As published in Vietnam Investment Review on 26 Jan 2021
Being one of the most vulnerable countries to natural disasters and climate change, Vietnam annually suffers from huge losses. To mitigate this, integrating disaster risk reduction and climate change adaptation into local socioeconomic development plans is one of the most effective measures, enabling them to take the initiative in coping with this major threat.
Tropical thunderstorms Linfa, Nangka, Ofel, and Molave hit Vietnam’s central region last October, causing devastation and death. By the end of the month, they had killed over 240 people, collapsed and flooded an estimated 243,000 houses, and caused around $1.3 billion in infrastructure damage, according to the Vietnam Disaster Management Authority under the Ministry of Agriculture and Rural Development (MARD).
“Provinces and cities in the central region have experienced two spells of heavy rain with record rainfall. The total rain volume in Ha Tinh, Quang Binh, Quang Tri, and Thua Thien-Hue provinces exceeded the historical toll seen in both 1979 and 1999. Some places recorded rain of up to 800mm per day with total rainfall of more than 3,000mm each period,” explained MARD Minister Nguyen Xuan Cuong.
According to the World Bank, the average annual disaster losses are about $2.7 billion, of which 60 per cent are concentrated along the coast.
Disaster and climate challenges have become a top priority for policymakers in Vietnam. This is evidenced in national and sector strategies, and these challenges are identified as one of the key pillars of the new national development plan for the next decade. For example, the government adopted the National Climate Change Strategy in 2011 and the Vietnam Green Growth Strategy in 2012, which lay out a vision through to 2050. In addition, the government adopted the Support Programme to Respond to Climate Change for 2016-2020 that supported policy reform, capacity building, and increased investment for prioritised climate change and green growth actions in key sectors, including energy, transport, forestry, and water resource management.
Internationally, the government has also championed the cause of the environment, including at the Paris Climate Conference in 2015.
Climate and disaster risks are now recognised as a direct threat to Vietnam’s aspiration to become a high-income economy. Direct and indirect disaster losses are affecting not only the economy’s resilience and sustainability, but also its capacity to maintain rapid and inclusive growth.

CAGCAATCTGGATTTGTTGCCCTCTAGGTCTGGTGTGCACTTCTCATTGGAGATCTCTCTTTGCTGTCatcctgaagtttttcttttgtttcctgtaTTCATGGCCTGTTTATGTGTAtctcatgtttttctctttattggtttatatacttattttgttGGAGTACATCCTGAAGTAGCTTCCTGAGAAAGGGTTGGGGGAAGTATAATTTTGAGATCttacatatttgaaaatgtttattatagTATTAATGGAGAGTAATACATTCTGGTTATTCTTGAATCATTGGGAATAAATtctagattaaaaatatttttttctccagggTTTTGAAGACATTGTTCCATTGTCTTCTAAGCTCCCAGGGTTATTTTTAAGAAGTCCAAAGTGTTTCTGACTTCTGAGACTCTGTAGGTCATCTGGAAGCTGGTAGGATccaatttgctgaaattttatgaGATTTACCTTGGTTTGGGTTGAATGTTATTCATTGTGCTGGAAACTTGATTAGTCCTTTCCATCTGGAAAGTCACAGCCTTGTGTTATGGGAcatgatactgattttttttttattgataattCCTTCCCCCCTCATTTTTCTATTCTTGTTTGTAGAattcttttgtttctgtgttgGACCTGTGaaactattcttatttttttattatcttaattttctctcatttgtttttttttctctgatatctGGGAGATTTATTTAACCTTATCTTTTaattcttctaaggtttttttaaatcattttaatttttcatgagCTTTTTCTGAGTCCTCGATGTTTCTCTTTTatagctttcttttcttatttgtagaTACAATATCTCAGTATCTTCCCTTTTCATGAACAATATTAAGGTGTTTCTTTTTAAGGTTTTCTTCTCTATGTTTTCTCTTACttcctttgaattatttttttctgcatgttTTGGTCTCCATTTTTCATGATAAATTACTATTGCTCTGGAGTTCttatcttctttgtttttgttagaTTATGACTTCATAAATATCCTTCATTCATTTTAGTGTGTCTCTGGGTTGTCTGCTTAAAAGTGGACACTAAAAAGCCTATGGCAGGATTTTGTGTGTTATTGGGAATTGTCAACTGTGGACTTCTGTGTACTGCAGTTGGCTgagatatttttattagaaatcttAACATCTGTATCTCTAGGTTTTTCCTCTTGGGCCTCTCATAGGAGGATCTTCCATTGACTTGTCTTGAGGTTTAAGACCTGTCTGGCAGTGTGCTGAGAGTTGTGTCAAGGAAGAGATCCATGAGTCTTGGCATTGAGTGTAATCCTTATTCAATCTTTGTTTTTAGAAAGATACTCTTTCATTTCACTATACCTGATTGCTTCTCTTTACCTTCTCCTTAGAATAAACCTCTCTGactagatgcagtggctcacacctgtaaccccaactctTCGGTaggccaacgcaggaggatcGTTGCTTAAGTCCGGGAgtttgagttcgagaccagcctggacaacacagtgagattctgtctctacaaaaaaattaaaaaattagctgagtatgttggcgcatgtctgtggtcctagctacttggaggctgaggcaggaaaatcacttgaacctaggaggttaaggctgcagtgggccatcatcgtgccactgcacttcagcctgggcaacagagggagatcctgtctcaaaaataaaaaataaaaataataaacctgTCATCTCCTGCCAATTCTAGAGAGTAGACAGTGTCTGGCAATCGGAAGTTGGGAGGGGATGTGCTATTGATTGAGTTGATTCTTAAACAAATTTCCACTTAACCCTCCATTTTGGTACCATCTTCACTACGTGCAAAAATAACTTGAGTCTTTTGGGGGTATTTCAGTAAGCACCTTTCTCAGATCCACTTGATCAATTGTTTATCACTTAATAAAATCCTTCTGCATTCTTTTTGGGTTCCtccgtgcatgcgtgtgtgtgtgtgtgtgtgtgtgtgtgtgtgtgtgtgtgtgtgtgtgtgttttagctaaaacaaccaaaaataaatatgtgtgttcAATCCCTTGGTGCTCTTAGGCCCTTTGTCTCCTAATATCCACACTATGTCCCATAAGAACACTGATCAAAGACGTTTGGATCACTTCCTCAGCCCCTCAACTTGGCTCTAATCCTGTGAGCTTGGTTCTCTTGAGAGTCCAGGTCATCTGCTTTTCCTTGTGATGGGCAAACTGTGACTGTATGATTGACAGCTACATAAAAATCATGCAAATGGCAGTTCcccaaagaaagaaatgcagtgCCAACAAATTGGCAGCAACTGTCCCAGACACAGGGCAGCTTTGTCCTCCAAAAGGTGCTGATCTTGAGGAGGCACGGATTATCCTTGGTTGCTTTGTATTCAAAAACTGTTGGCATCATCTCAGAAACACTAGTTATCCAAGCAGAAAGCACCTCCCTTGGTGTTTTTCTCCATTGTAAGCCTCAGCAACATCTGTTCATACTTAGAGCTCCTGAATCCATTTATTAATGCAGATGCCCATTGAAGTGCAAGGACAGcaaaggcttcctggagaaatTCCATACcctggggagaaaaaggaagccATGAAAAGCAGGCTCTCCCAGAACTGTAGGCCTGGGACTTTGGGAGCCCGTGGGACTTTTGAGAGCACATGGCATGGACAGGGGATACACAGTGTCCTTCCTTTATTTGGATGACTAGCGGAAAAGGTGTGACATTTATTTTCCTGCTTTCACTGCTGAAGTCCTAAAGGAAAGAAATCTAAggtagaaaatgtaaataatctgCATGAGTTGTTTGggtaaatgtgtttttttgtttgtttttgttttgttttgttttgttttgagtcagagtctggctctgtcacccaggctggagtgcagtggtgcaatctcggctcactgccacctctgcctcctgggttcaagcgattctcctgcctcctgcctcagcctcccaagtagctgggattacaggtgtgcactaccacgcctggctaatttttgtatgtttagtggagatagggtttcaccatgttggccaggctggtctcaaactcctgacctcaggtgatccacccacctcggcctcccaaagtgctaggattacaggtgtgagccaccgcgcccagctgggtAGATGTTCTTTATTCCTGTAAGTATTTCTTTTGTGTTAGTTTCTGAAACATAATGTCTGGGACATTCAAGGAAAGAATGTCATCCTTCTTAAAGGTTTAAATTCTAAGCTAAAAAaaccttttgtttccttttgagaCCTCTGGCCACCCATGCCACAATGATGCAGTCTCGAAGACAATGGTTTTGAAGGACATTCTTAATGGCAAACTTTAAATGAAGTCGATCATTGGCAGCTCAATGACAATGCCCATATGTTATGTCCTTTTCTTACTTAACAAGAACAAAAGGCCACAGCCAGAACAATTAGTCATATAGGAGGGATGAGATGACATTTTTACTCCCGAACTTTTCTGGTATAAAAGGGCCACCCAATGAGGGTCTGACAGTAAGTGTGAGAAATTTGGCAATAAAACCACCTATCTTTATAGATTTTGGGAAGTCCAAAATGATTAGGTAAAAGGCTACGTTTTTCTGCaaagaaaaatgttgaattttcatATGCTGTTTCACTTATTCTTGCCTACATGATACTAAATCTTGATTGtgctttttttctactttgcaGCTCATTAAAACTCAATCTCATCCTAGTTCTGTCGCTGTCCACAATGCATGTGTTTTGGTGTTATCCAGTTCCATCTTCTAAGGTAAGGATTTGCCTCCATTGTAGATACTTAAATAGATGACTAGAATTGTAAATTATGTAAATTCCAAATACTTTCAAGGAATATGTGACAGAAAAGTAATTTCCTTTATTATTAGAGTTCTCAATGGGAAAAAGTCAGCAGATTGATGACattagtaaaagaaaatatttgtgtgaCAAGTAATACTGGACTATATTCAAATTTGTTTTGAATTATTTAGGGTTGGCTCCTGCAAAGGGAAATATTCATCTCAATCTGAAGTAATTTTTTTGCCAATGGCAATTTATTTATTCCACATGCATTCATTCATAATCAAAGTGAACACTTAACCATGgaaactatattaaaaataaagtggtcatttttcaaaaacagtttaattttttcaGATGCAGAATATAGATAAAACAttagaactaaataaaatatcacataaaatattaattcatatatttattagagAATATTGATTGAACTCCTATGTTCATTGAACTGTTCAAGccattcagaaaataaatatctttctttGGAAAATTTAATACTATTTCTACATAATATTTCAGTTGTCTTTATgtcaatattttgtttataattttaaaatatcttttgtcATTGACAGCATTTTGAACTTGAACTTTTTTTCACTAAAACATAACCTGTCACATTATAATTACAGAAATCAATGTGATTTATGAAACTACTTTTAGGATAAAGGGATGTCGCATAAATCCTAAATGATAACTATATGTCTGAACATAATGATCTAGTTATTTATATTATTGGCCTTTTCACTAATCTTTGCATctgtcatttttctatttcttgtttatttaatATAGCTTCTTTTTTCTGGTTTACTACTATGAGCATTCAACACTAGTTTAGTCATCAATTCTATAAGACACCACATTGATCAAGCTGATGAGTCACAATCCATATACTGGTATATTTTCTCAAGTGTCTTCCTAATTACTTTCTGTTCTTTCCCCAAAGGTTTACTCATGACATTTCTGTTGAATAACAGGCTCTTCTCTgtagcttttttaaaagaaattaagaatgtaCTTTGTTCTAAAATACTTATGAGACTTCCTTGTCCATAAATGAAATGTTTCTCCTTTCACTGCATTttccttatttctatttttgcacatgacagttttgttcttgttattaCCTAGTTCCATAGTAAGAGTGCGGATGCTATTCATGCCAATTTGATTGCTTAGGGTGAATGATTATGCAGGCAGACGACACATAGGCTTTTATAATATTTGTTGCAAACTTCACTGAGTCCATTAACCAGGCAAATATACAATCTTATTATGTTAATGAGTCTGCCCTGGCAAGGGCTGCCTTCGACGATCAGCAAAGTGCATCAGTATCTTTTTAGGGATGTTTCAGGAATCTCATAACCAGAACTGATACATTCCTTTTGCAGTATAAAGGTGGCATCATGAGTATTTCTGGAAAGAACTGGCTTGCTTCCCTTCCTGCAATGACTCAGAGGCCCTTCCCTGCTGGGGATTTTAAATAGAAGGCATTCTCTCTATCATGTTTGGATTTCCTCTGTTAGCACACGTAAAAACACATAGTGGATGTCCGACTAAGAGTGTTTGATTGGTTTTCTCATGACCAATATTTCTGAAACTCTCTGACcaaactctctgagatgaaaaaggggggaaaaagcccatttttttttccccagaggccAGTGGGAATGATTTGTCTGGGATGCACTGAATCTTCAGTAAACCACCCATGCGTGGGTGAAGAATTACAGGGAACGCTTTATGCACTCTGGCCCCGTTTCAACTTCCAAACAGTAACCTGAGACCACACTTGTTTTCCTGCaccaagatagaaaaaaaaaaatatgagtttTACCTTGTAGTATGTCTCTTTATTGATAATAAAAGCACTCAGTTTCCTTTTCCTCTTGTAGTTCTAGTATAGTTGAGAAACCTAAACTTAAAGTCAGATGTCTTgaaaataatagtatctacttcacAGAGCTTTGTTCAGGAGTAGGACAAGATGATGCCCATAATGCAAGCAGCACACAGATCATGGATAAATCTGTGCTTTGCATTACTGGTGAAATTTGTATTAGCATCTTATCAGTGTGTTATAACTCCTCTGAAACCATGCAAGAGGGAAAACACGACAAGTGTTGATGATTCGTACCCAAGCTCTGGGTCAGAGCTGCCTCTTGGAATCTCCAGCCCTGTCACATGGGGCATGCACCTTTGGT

For instance, rapid infrastructure development in the absence of consideration of disaster and climate risks is leading to rapidly-growing exposure and vulnerabilities to adverse natural events. “With anticipated growth of 265 per cent over the next 10 years, annual average direct disaster losses on the coast alone are expected to grow to $4.2 billion a year,” stated a recent World Bank report titled “From COVID-19 to climate change: How Vietnam can become the champion of green recovery”.
The report makes clear that development gains could be undermined by the loss of human life; destruction of commercial property, cultivable land, and infrastructure; reduction in agricultural yields and labour productivity; loss of tax revenue; and strained public budgets from spending on relief and reconstruction.
“Vietnam is standing at a crossroads of post-pandemic recovery. It has an opportunity to set itself on a greener, smarter, and more inclusive development path that will bolster resilience to future shocks from both pandemics and climate-related disasters,” said Carolyn Turk, World Bank country director for Vietnam.
A fresh initiative
The United Nations Development Programme (UNDP) in Vietnam has collaborated with the Eco-community Development Centre (ECODE) under the Vietnam Union of Science and Technology Associations to initiate an information package on disaster risk reduction and climate change adaptation (DRR-CCA) in seven coastal provinces of Nam Dinh, Thanh Hoa, Quang Binh, Thua Thien-Hue, Quang Nam, Quang Ngai, and Ca Mau, aiming to help the provinces integrate disaster and climate change risk into their socioeconomic development plans.